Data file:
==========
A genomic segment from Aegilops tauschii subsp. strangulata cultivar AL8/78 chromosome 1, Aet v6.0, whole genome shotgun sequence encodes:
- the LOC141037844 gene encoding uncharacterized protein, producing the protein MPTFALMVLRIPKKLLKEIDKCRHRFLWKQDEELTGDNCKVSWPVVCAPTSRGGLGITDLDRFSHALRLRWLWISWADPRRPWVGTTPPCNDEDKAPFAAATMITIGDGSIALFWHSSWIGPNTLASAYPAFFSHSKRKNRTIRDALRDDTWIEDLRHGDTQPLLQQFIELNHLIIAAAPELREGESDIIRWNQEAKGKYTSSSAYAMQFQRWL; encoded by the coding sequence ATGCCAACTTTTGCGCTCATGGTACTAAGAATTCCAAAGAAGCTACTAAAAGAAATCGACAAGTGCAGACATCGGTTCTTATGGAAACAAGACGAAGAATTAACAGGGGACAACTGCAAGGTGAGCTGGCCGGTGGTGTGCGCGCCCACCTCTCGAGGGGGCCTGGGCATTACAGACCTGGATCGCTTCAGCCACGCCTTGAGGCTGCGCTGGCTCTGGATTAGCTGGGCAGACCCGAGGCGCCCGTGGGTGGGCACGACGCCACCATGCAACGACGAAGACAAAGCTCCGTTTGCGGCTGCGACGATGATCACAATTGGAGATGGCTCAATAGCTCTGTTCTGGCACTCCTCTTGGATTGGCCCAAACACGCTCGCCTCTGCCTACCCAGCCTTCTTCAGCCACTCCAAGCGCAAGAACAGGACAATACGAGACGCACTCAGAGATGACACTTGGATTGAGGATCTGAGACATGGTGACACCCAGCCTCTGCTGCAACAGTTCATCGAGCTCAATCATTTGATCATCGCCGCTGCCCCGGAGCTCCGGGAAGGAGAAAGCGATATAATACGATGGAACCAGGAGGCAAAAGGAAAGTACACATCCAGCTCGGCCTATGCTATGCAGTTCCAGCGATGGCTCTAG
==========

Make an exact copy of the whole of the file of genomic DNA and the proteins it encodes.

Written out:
A genomic segment from Aegilops tauschii subsp. strangulata cultivar AL8/78 chromosome 1, Aet v6.0, whole genome shotgun sequence encodes:
- the LOC141037844 gene encoding uncharacterized protein, producing the protein MPTFALMVLRIPKKLLKEIDKCRHRFLWKQDEELTGDNCKVSWPVVCAPTSRGGLGITDLDRFSHALRLRWLWISWADPRRPWVGTTPPCNDEDKAPFAAATMITIGDGSIALFWHSSWIGPNTLASAYPAFFSHSKRKNRTIRDALRDDTWIEDLRHGDTQPLLQQFIELNHLIIAAAPELREGESDIIRWNQEAKGKYTSSSAYAMQFQRWL; encoded by the coding sequence ATGCCAACTTTTGCGCTCATGGTACTAAGAATTCCAAAGAAGCTACTAAAAGAAATCGACAAGTGCAGACATCGGTTCTTATGGAAACAAGACGAAGAATTAACAGGGGACAACTGCAAGGTGAGCTGGCCGGTGGTGTGCGCGCCCACCTCTCGAGGGGGCCTGGGCATTACAGACCTGGATCGCTTCAGCCACGCCTTGAGGCTGCGCTGGCTCTGGATTAGCTGGGCAGACCCGAGGCGCCCGTGGGTGGGCACGACGCCACCATGCAACGACGAAGACAAAGCTCCGTTTGCGGCTGCGACGATGATCACAATTGGAGATGGCTCAATAGCTCTGTTCTGGCACTCCTCTTGGATTGGCCCAAACACGCTCGCCTCTGCCTACCCAGCCTTCTTCAGCCACTCCAAGCGCAAGAACAGGACAATACGAGACGCACTCAGAGATGACACTTGGATTGAGGATCTGAGACATGGTGACACCCAGCCTCTGCTGCAACAGTTCATCGAGCTCAATCATTTGATCATCGCCGCTGCCCCGGAGCTCCGGGAAGGAGAAAGCGATATAATACGATGGAACCAGGAGGCAAAAGGAAAGTACACATCCAGCTCGGCCTATGCTATGCAGTTCCAGCGATGGCTCTAG